Some tradies (just like any other occupation) are just duds. They hate their job and should have left years ago. You definitely don’t want them.
Some are good at the craft/skill/trade, but are hopeless at calendars, deadlines, time management, and communication. You probably don’t want them either.
And some are intelligent, skilled, organised, polite, professional people. Those are the ones you want, right? But heres the rub. The good ones are rare and in high demand.
So it should come as no surprise that to catch a good tradie you may have to dig a bit more, pay a bit more and wait a bit longer. But I can almost guarantee you wont end up sobbing on A Current Affair.
(Here, I’m mostly talking about home improvement guys - builders, painters, landscapers, bathroom and kitchen renovators and the like) rather than emergency guys - plumbers, electricians etc.)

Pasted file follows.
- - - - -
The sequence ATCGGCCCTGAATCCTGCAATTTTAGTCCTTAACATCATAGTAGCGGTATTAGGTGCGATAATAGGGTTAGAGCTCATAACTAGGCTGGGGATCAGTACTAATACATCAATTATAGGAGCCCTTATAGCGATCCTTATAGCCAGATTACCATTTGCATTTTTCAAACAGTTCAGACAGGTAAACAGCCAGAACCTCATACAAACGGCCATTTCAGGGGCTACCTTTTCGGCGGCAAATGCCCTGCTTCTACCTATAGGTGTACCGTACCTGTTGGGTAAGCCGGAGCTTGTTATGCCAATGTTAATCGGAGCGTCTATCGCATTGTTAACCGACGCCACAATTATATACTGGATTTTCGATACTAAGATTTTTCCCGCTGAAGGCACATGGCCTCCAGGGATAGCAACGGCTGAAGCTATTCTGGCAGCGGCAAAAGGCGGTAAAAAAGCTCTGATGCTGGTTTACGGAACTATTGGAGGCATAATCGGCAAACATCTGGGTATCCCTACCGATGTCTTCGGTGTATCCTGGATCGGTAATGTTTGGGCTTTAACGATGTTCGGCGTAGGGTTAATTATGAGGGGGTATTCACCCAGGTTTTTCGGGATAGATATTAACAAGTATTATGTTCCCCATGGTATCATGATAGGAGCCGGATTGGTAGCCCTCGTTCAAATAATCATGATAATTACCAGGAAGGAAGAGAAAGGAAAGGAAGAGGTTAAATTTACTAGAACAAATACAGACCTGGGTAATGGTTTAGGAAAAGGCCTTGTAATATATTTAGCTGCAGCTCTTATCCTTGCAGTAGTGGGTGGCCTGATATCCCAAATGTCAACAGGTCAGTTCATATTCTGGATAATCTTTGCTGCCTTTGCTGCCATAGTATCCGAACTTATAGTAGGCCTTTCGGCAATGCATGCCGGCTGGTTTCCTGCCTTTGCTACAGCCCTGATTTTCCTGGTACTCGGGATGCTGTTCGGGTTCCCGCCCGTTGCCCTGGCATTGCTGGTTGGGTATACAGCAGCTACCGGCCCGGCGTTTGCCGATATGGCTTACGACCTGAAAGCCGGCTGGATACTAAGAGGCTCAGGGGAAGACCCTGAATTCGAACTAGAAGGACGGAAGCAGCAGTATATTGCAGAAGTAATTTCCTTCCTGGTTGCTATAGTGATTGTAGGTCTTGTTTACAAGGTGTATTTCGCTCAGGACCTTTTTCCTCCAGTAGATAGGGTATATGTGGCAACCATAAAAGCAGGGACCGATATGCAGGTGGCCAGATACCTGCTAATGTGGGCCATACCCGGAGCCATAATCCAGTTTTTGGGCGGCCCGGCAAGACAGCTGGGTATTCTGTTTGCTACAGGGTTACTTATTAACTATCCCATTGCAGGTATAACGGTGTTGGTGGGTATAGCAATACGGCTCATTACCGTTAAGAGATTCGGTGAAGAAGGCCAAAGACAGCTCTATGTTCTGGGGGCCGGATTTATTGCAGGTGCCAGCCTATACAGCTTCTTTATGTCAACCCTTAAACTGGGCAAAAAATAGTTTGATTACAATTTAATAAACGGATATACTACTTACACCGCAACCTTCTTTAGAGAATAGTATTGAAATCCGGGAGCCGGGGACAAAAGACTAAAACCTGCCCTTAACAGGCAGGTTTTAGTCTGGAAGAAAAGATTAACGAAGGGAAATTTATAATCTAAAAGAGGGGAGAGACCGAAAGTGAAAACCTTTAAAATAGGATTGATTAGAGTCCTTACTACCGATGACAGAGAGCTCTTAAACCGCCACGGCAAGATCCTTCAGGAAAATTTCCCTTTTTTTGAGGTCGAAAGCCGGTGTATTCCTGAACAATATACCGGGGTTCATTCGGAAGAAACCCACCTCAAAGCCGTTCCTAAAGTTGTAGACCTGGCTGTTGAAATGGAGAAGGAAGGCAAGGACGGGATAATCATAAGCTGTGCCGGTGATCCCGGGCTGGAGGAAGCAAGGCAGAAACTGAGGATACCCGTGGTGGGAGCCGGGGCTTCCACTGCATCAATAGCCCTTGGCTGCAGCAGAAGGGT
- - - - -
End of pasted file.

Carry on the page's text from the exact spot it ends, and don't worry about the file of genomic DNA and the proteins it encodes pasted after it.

- Do get references, from Google, Websites, Friends, or Facebook community groups. Try to only call a tradie when you have at least one reference.
- Do check out the tradie’s website. Look through it and get an idea of what they do and who their customers are.
- Don’t look for generalists. You need a specialist. Wrong - “I need a painter.” Right – “I need a painter who specialises in strata work and has done buildings similar to my unit block.”
The initial phone call
- Do leave a phone message. A drag I know, but good tradies have their hands full but will call you back. The ones that don’t call back are either far too busy or are disorganised. Either way, you’ve avoided exactly who you want to avoid!
- Do try to be clear about what you want. Leaving a message that says “Can you call me about some painting” will never get the response of “We need walls, ceilings, and trim painted for 4 bedrooms, a hall, and a bathroom.”
- Don’t say your job is small or won’t take long. All that tells us is you don’t plan to spend much money - whether the job is indeed small or is actually more complicated than it looks.
- Do ask if what you need is what the tradie can help you with, and when he would be free to start.